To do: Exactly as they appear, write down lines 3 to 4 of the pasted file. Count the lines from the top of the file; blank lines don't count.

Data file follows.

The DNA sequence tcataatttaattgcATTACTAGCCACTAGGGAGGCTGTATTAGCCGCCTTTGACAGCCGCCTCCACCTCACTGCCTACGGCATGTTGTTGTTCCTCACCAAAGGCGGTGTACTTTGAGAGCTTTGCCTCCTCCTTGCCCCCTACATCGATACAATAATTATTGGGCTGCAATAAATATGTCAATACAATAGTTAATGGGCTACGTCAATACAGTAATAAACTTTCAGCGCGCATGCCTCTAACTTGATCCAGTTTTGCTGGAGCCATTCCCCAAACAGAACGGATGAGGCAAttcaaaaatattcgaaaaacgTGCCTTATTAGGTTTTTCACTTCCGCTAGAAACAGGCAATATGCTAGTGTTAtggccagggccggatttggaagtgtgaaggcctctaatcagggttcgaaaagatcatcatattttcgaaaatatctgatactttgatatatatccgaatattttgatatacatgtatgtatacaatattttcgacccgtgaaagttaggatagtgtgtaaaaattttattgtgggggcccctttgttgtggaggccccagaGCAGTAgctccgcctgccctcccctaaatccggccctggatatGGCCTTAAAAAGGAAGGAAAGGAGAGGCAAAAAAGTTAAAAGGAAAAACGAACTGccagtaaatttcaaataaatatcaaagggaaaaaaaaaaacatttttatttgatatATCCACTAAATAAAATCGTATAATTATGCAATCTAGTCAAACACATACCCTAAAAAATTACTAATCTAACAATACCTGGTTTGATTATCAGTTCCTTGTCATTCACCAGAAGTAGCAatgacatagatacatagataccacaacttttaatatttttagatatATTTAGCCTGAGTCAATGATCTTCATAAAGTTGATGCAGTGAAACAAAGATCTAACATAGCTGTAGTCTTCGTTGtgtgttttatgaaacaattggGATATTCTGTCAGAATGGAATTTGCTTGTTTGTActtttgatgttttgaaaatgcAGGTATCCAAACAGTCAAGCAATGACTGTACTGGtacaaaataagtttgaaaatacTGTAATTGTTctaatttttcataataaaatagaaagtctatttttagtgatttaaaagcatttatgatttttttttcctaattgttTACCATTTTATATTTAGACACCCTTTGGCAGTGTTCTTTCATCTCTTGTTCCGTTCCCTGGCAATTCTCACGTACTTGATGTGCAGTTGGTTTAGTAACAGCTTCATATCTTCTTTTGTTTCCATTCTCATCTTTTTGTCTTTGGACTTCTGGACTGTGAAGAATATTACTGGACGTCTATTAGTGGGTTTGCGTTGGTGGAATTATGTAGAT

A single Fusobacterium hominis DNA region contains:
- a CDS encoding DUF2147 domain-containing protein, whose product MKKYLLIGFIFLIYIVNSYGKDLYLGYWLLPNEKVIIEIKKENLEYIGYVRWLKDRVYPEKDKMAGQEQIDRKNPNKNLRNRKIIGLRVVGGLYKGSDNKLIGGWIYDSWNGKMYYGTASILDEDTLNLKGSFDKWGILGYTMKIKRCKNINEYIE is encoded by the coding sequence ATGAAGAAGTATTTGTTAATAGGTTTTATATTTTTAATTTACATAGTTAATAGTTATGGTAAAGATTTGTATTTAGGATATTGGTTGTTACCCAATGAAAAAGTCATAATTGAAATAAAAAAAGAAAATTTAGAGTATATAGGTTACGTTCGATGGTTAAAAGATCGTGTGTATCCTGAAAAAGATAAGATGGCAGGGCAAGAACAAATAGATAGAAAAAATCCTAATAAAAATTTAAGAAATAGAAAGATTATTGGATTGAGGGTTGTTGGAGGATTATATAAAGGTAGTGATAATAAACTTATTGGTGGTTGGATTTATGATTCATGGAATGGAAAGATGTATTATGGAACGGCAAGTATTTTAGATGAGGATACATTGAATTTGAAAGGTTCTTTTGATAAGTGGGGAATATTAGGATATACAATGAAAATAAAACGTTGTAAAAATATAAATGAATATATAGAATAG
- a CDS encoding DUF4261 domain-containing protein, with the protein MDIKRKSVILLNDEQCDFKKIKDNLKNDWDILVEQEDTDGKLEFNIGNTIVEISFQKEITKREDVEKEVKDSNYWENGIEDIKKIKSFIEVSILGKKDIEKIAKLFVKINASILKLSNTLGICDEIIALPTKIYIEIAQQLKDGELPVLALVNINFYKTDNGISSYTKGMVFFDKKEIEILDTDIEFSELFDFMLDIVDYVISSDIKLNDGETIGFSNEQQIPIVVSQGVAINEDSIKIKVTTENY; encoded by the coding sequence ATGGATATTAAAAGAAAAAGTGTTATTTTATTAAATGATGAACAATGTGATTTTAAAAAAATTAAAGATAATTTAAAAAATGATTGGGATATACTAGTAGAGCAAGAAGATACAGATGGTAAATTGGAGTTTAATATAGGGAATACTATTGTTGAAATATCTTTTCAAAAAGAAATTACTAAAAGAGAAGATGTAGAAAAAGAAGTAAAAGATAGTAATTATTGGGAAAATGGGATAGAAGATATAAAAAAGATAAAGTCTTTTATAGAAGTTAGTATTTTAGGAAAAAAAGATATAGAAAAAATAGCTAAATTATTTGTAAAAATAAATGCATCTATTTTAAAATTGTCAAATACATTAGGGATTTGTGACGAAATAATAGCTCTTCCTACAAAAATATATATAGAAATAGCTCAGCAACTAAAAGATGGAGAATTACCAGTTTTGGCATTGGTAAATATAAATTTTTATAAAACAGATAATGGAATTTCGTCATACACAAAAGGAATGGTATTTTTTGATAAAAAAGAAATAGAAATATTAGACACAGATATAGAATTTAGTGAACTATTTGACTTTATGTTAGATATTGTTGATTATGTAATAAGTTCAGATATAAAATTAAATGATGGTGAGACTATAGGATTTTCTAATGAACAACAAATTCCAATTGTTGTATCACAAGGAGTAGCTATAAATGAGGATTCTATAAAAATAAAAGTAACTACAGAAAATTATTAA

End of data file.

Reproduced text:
- a CDS encoding DUF2147 domain-containing protein, whose product MKKYLLIGFIFLIYIVNSYGKDLYLGYWLLPNEKVIIEIKKENLEYIGYVRWLKDRVYPEKDKMAGQEQIDRKNPNKNLRNRKIIGLRVVGGLYKGSDNKLIGGWIYDSWNGKMYYGTASILDEDTLNLKGSFDKWGILGYTMKIKRCKNINEYIE is encoded by the coding sequence ATGAAGAAGTATTTGTTAATAGGTTTTATATTTTTAATTTACATAGTTAATAGTTATGGTAAAGATTTGTATTTAGGATATTGGTTGTTACCCAATGAAAAAGTCATAATTGAAATAAAAAAAGAAAATTTAGAGTATATAGGTTACGTTCGATGGTTAAAAGATCGTGTGTATCCTGAAAAAGATAAGATGGCAGGGCAAGAACAAATAGATAGAAAAAATCCTAATAAAAATTTAAGAAATAGAAAGATTATTGGATTGAGGGTTGTTGGAGGATTATATAAAGGTAGTGATAATAAACTTATTGGTGGTTGGATTTATGATTCATGGAATGGAAAGATGTATTATGGAACGGCAAGTATTTTAGATGAGGATACATTGAATTTGAAAGGTTCTTTTGATAAGTGGGGAATATTAGGATATACAATGAAAATAAAACGTTGTAAAAATATAAATGAATATATAGAATAG
- a CDS encoding DUF4261 domain-containing protein, with the protein MDIKRKSVILLNDEQCDFKKIKDNLKNDWDILVEQEDTDGKLEFNIGNTIVEISFQKEITKREDVEKEVKDSNYWENGIEDIKKIKSFIEVSILGKKDIEKIAKLFVKINASILKLSNTLGICDEIIALPTKIYIEIAQQLKDGELPVLALVNINFYKTDNGISSYTKGMVFFDKKEIEILDTDIEFSELFDFMLDIVDYVISSDIKLNDGETIGFSNEQQIPIVVSQGVAINEDSIKIKVTTENY; encoded by the coding sequence ATGGATATTAAAAGAAAAAGTGTTATTTTATTAAATGATGAACAATGTGATTTTAAAAAAATTAAAGATAATTTAAAAAATGATTGGGATATACTAGTAGAGCAAGAAGATACAGATGGTAAATTGGAGTTTAATATAGGGAATACTATTGTTGAAATATCTTTTCAAAAAGAAATTACTAAAAGAGAAGATGTAGAAAAAGAAGTAAAAGATAGTAATTATTGGGAAAATGGGATAGAAGATATAAAAAAGATAAAGTCTTTTATAGAAGTTAGTATTTTAGGAAAAAAAGATATAGAAAAAATAGCTAAATTATTTGTAAAAATAAATGCATCTATTTTAAAATTGTCAAATACATTAGGGATTTGTGACGAAATAATAGCTCTTCCTACAAAAATATATATAGAAATAGCTCAGCAACTAAAAGATGGAGAATTACCAGTTTTGGCATTGGTAAATATAAATTTTTATAAAACAGATAATGGAATTTCGTCATACACAAAAGGAATGGTATTTTTTGATAAAAAAGAAATAGAAATATTAGACACAGATATAGAATTTAGTGAACTATTTGACTTTATGTTAGATATTGTTGATTATGTAATAAGTTCAGATATAAAATTAAATGATGGTGAGACTATAGGATTTTCTAATGAACAACAAATTCCAATTGTTGTATCACAAGGAGTAGCTATAAATGAGGATTCTATAAAAATAAAAGTAACTACAGAAAATTATTAA